Harness the power of composting this Fall! You will get valuable fertilizer, perfect for growing new plants and lawns in the Spring. Get a little help with composting worms from Uncle Jim’s Worm Farm. We typically recommend Red Wiggler worms for composting, and Super Reds (European Night Crawlers) for releasing into the garden or lawn.

12 thoughts on “How Do I Compost Fall Leaves with Worms?

  1. I want to ask about composting leaves and grass clippings .
    I have a huge 1 ton bag and I put the composting stuff I have and left a hole in the center in the hole I put worms but I’m wondering if the worms will eat down or up also because I have a lot of material be!ow them

  2. A friend gave me some pumpkins from last fall.
    Can I cut a hole in the top, add some air holes, scoop out the seeds, add leaves and use the pumpkin as an edible worm bin? I think it would be less likely to get overheated this summer than a plastic bin. Or, would there be so much food that it would begin to stink?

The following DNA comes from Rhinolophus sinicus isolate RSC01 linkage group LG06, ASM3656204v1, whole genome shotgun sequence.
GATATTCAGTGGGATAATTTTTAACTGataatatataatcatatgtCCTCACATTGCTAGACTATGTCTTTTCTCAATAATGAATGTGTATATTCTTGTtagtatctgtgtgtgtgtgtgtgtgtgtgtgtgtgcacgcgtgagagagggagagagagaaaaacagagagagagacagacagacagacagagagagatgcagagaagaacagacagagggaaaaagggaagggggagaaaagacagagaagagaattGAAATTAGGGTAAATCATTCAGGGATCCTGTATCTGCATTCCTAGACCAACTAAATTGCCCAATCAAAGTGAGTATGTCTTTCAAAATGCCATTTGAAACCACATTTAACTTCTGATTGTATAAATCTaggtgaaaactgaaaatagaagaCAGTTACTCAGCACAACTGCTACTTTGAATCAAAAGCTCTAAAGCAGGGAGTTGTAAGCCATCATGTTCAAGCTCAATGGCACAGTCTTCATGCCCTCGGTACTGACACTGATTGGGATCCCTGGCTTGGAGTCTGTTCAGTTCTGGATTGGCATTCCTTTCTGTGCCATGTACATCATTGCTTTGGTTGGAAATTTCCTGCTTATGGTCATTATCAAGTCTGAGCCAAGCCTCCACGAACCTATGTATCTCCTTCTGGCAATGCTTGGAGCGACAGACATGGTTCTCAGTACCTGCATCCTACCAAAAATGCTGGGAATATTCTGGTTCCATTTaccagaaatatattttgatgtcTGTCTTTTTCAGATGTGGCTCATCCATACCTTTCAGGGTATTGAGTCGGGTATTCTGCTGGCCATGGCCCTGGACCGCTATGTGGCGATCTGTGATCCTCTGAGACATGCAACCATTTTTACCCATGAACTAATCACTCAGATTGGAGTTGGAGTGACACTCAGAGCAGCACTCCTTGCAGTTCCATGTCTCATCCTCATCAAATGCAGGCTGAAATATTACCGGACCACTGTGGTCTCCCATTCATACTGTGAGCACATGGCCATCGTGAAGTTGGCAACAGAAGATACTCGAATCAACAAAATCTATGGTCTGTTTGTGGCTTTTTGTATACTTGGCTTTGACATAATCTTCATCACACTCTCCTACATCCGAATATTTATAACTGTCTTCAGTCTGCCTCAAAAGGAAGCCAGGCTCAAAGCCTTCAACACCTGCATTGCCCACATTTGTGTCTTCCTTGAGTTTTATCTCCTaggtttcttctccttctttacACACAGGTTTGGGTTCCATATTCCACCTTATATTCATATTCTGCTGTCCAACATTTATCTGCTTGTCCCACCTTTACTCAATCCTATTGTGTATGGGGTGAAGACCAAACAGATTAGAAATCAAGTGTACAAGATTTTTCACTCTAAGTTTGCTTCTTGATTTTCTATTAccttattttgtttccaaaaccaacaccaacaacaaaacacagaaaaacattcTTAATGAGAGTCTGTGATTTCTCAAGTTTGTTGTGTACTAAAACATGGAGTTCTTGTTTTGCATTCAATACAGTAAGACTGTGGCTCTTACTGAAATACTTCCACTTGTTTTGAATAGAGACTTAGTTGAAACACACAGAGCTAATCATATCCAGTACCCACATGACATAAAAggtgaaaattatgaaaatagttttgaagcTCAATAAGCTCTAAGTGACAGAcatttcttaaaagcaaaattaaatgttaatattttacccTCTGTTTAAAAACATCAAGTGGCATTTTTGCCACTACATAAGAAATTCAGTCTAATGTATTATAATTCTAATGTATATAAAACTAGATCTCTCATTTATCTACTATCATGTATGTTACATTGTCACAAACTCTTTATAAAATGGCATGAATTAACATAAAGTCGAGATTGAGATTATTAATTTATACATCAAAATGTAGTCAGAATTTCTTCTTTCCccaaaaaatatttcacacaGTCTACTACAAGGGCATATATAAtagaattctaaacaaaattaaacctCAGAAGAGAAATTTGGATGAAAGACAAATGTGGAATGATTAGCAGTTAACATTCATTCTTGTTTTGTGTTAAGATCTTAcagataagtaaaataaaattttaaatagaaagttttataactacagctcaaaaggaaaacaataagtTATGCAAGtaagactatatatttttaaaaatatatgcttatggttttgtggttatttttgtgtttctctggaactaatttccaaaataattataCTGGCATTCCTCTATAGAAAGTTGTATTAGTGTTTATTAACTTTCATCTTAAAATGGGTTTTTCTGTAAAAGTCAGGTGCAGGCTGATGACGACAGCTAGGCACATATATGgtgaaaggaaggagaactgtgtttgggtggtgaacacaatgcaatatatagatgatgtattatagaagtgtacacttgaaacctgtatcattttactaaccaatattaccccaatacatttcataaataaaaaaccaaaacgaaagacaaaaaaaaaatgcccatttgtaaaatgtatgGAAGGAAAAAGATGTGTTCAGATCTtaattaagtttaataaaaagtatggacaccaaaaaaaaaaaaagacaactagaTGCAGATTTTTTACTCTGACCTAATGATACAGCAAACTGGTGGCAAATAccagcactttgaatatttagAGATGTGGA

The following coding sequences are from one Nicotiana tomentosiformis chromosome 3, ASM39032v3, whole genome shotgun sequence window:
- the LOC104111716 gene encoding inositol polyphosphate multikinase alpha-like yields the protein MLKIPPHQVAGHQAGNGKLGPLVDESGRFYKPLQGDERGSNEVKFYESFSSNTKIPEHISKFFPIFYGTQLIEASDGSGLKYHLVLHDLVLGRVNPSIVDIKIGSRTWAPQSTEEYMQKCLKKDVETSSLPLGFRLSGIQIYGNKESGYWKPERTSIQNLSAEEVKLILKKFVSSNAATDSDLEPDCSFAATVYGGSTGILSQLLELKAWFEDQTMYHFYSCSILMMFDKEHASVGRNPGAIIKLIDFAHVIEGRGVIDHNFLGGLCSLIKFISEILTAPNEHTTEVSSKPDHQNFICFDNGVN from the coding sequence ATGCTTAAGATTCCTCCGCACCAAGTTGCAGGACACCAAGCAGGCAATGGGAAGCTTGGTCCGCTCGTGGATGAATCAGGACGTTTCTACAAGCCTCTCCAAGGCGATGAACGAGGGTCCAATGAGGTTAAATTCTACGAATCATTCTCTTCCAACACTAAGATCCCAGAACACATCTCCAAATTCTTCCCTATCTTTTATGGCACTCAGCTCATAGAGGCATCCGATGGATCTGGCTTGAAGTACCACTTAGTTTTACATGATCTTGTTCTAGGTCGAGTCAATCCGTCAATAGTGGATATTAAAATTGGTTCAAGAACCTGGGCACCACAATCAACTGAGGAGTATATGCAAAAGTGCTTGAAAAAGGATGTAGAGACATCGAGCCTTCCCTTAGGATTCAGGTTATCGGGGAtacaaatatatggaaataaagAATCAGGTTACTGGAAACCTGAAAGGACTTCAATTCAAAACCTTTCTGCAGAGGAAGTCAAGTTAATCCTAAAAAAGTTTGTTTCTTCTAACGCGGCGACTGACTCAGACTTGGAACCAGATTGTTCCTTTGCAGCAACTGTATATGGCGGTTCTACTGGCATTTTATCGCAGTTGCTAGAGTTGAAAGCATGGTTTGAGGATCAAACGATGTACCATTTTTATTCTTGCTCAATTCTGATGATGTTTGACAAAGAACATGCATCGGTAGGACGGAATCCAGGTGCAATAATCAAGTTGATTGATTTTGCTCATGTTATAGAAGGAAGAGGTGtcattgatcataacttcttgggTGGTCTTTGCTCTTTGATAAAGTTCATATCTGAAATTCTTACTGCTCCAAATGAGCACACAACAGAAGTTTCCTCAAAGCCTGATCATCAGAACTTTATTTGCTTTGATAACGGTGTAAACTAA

1. my worms love pumpkin. LAST fall i cleaned out my pumpkins seeds and sluru and put them in my worm bin, the worms loved ii but left the seeds that grew pumpkin plants that I transplanted and grew more pumpkins. Then I cut up the leaves and fed them.

  3. I’d like to use an aquarium air pump and 1/4″ drip irrigation drip tubing to provide air for composting grass with tree leaves with red wiggelrs. Is this a bad idea
    It seems that it could eliminate the need for holes.